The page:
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Cinemalphabet: Y is for The Yakuza (1974)

September 29, 2011

The late Sydney Pollack – a frequently mentioned fave of mine – is one of two reasons I decided to finally screen this film; the other Taken (2008). Particularly, how much of the Liam Neeson action hit models itself after The Yakuza.

    [The Yakuza] It’s very violent, and the fact that the violence has been choreographed by a skilled director (Sidney Pollack, who made “They Shoot Horses, Don’t They?”) just makes it all the more extreme.

(via Roger Ebert)

    Pollack provides some interesting analysis on the film

While I would hardly accuse the makers of Taken of flat out stealing, It was fairly amusing how much resemblance it bears to The Yakuza. Okay, so Liam Neeson isn’t exactly Robert Mitchum, but now I know where the former learned to lock his jaw on even the most dubious of plot points and affix his gaze on a distant goal (buying a beach house) while seeming fully committed to his character.

    ooh, action!

Oh the shit I did not give about the plight of this group of characters. Mitchum, who stalks the streets of Tokyo sporting a pistol in one hand and a shotgun in another and not much else, seems both woefully miscast and hilariously perfect for the role. The exposition fumbles with plot and character points that left me confused as to what was at stake and which character I should be rooting for. This is to be expected when a “classy” directors attempt to tackle genre materials. Pollack is always skillful at making the ordinary seem visually alluring, which is of little use in the pulpy gangster genre. Where Pollack struggles (thus making the film somewhat of a dud to me) is his choice to try to class up all the carnage. The Yakuza takes itself waaaay too seriously. I laughed in many parts I’m sure weren’t intentionally humorous and that’s not good. Absent is the wit and stylistic choices of Three Days of the Condor or even The Firm. Trying to make what otherwise would be a small picture about tangling with a crime syndicate into a big stylish thriller results in The Yakuza becoming a big stylish mess!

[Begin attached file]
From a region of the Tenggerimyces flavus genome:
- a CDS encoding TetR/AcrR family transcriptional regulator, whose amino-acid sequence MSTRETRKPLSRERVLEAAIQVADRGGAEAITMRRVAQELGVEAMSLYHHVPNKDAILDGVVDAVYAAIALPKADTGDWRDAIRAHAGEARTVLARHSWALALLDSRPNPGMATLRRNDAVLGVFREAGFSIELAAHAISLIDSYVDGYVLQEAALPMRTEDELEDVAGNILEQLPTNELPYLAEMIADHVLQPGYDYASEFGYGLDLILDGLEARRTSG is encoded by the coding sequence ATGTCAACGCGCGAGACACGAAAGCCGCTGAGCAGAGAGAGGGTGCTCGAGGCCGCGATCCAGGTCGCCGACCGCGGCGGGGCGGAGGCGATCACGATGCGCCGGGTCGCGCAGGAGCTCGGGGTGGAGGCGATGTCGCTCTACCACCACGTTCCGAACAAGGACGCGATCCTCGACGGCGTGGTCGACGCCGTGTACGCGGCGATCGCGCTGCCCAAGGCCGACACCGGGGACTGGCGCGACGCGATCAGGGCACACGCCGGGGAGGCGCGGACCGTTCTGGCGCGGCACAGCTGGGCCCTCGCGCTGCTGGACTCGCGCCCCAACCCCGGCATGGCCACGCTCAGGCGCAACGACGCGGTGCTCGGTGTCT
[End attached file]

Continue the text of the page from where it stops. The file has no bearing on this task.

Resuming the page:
But the fight scenes were on point!

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